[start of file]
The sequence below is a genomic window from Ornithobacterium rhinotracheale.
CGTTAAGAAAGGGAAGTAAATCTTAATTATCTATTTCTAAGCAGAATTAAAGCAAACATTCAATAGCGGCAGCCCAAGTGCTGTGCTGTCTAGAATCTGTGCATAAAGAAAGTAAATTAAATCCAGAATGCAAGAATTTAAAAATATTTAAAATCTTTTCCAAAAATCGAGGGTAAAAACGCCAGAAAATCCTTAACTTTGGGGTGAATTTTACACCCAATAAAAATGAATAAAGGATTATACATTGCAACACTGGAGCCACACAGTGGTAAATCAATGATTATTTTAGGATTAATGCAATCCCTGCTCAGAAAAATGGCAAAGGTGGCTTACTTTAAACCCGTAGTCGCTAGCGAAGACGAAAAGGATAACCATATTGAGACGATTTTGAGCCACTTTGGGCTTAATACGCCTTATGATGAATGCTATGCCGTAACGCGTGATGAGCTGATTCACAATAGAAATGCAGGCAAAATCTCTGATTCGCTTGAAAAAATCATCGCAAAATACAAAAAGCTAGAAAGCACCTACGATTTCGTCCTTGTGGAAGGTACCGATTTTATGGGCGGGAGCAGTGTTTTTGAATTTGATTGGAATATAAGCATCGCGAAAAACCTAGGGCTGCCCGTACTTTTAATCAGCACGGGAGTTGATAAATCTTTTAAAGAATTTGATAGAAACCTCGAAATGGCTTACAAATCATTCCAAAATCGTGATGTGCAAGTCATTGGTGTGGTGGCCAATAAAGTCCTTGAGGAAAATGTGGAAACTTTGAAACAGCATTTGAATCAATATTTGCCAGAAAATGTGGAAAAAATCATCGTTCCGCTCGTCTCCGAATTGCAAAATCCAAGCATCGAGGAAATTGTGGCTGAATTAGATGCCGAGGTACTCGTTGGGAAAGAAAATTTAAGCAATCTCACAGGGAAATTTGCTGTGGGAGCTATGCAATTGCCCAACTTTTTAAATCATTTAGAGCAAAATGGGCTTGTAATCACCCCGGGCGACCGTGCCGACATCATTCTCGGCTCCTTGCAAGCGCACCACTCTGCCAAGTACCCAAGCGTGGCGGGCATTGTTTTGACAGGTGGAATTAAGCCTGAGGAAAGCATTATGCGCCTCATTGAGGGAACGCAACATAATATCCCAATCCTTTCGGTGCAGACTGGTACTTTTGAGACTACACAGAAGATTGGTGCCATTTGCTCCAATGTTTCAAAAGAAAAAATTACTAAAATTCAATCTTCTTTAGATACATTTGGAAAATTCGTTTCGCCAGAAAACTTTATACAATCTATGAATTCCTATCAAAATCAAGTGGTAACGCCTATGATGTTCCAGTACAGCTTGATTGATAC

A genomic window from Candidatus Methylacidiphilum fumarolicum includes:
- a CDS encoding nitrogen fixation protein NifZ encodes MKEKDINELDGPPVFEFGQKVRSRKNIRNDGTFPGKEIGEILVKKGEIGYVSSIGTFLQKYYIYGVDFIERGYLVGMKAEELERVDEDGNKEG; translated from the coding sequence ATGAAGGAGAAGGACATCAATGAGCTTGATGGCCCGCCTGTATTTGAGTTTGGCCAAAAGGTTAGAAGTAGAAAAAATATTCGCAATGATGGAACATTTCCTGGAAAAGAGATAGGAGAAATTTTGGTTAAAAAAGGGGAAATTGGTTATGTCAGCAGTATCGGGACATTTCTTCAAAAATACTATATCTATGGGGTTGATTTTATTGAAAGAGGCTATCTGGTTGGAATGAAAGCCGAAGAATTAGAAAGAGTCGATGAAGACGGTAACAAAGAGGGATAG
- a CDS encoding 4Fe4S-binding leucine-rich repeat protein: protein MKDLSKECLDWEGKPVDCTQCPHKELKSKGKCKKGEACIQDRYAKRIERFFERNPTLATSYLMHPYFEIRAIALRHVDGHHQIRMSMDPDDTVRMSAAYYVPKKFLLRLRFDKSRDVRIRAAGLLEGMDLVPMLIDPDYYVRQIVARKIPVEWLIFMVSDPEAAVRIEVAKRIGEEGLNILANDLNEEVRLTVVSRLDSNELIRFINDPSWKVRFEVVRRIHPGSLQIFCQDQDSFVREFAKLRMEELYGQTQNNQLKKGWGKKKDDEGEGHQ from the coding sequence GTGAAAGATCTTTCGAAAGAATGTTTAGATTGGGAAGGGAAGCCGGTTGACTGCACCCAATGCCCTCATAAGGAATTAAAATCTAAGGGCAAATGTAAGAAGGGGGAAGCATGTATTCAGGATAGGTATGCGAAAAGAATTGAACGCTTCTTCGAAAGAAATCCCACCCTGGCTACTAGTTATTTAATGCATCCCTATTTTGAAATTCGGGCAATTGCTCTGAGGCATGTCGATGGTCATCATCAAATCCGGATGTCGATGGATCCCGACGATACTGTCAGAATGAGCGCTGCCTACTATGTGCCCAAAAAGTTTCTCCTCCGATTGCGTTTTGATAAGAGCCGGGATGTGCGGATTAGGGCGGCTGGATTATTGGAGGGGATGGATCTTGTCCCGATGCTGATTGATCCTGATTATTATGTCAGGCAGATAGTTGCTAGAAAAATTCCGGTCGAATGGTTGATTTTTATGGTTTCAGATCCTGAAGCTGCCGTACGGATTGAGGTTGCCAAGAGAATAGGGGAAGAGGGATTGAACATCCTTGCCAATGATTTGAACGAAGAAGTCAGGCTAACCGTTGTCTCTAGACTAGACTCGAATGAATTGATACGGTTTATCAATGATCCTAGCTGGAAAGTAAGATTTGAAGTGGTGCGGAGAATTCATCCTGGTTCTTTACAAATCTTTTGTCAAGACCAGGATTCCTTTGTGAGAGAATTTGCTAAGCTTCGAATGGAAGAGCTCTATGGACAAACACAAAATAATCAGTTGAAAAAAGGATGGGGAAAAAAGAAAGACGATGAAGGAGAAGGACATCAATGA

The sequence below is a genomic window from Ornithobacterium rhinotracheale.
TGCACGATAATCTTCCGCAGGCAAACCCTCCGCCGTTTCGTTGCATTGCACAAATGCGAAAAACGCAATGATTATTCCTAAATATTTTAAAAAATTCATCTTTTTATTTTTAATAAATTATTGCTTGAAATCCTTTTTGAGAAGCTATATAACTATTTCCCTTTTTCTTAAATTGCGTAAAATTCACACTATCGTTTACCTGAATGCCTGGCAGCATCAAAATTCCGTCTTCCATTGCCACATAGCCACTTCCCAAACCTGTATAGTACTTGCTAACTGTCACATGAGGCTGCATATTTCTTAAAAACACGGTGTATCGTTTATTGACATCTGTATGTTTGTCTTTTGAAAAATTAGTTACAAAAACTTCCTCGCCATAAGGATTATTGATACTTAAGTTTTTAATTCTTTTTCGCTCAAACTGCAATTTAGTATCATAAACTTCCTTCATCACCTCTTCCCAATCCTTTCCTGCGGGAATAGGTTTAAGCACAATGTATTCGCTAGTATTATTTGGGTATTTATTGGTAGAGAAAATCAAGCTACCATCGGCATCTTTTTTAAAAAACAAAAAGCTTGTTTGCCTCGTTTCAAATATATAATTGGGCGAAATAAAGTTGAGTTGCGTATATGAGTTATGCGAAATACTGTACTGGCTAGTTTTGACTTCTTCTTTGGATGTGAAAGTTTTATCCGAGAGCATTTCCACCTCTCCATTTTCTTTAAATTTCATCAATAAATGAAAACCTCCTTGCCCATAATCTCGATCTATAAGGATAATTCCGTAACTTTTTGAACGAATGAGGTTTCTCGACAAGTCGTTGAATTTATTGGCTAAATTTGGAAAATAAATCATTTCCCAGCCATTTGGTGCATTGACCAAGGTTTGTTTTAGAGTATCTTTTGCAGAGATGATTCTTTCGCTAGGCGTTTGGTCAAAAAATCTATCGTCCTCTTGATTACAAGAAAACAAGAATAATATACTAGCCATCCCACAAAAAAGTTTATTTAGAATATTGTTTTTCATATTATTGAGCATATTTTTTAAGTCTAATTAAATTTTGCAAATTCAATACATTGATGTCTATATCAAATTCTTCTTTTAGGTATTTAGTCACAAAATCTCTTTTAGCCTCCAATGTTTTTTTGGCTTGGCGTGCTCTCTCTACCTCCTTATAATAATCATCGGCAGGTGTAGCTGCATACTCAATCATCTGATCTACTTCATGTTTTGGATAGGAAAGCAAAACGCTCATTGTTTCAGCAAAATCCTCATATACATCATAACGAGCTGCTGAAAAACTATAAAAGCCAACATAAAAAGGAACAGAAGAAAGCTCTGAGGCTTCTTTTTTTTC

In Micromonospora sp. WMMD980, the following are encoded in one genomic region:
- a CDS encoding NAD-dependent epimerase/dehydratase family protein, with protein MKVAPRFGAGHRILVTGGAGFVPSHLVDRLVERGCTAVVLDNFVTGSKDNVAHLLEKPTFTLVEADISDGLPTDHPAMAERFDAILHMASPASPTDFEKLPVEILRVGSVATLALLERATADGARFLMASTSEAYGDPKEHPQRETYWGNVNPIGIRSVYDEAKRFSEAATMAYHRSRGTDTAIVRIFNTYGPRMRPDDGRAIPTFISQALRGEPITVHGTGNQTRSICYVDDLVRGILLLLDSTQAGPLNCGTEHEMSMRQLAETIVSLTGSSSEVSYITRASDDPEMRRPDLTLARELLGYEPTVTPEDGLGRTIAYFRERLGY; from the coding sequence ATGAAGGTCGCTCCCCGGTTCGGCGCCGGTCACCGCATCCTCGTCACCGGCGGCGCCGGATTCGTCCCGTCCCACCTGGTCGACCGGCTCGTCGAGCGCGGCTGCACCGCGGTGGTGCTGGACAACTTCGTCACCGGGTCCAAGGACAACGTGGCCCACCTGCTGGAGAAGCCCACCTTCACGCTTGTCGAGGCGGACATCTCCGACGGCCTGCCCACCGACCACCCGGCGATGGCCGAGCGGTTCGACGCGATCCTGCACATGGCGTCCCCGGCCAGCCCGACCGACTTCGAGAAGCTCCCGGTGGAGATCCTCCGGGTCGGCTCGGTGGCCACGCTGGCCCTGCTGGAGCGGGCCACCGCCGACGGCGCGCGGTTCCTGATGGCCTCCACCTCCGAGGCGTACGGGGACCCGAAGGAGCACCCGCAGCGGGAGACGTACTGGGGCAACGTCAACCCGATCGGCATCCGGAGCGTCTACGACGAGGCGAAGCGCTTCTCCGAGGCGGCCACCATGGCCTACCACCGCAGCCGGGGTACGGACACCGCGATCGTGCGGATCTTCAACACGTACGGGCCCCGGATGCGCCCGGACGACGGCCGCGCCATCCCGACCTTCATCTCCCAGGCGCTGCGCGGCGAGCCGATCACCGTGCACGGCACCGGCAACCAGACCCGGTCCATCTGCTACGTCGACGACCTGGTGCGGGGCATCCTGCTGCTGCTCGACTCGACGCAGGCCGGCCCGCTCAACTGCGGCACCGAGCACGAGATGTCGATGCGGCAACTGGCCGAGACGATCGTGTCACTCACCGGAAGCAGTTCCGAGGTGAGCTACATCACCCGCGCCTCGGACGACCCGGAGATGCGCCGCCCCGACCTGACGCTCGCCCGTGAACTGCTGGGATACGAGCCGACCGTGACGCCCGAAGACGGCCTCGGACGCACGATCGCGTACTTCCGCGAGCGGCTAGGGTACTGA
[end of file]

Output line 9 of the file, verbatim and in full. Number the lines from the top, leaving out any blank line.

- a CDS encoding NAD-dependent epimerase/dehydratase family protein, with protein MKVAPRFGAGHRILVTGGAGFVPSHLVDRLVERGCTAVVLDNFVTGSKDNVAHLLEKPTFTLVEADISDGLPTDHPAMAERFDAILHMASPASPTDFEKLPVEILRVGSVATLALLERATADGARFLMASTSEAYGDPKEHPQRETYWGNVNPIGIRSVYDEAKRFSEAATMAYHRSRGTDTAIVRIFNTYGPRMRPDDGRAIPTFISQALRGEPITVHGTGNQTRSICYVDDLVRGILLLLDSTQAGPLNCGTEHEMSMRQLAETIVSLTGSSSEVSYITRASDDPEMRRPDLTLARELLGYEPTVTPEDGLGRTIAYFRERLGY; from the coding sequence ATGAAGGTCGCTCCCCGGTTCGGCGCCGGTCACCGCATCCTCGTCACCGGCGGCGCCGGATTCGTCCCGTCCCACCTGGTCGACCGGCTCGTCGAGCGCGGCTGCACCGCGGTGGTGCTGGACAACTTCGTCACCGGGTCCAAGGACAACGTGGCCCACCTGCTGGAGAAGCCCACCTTCACGCTTGTCGAGGCGGACATCTCCGACGGCCTGCCCACCGACCACCCGGCGATGGCCGAGCGGTTCGACGCGATCCTGCACATGGCGTCCCCGGCCAGCCCGACCGACTTCGAGAAGCTCCCGGTGGAGATCCTCCGGGTCGGCTCGGTGGCCACGCTGGCCCTGCTGGAGCGGGCCACCGCCGACGGCGCGCGGTTCCTGATGGCCTCCACCTCCGAGGCGTACGGGGACCCGAAGGAGCACCCGCAGCGGGAGACGTACTGGGGCAACGTCAACCCGATCGGCATCCGGAGCGTCTACGACGAGGCGAAGCGCTTCTCCGAGGCGGCCACCATGGCCTACCACCGCAGCCGGGGTACGGACACCGCGATCGTGCGGATCTTCAACACGTACGGGCCCCGGATGCGCCCGGACGACGGCCGCGCCATCCCGACCTTCATCTCCCAGGCGCTGCGCGGCGAGCCGATCACCGTGCACGGCACCGGCAACCAGACCCGGTCCATCTGCTACGTCGACGACCTGGTGCGGGGCATCCTGCTGCTGCTCGACTCGACGCAGGCCGGCCCGCTCAACTGCGGCACCGAGCACGAGATGTCGATGCGGCAACTGGCCGAGACGATCGTGTCACTCACCGGAAGCAGTTCCGAGGTGAGCTACATCACCCGCGCCTCGGACGACCCGGAGATGCGCCGCCCCGACCTGACGCTCGCCCGTGAACTGCTGGGATACGAGCCGACCGTGACGCCCGAAGACGGCCTCGGACGCACGATCGCGTACTTCCGCGAGCGGCTAGGGTACTGA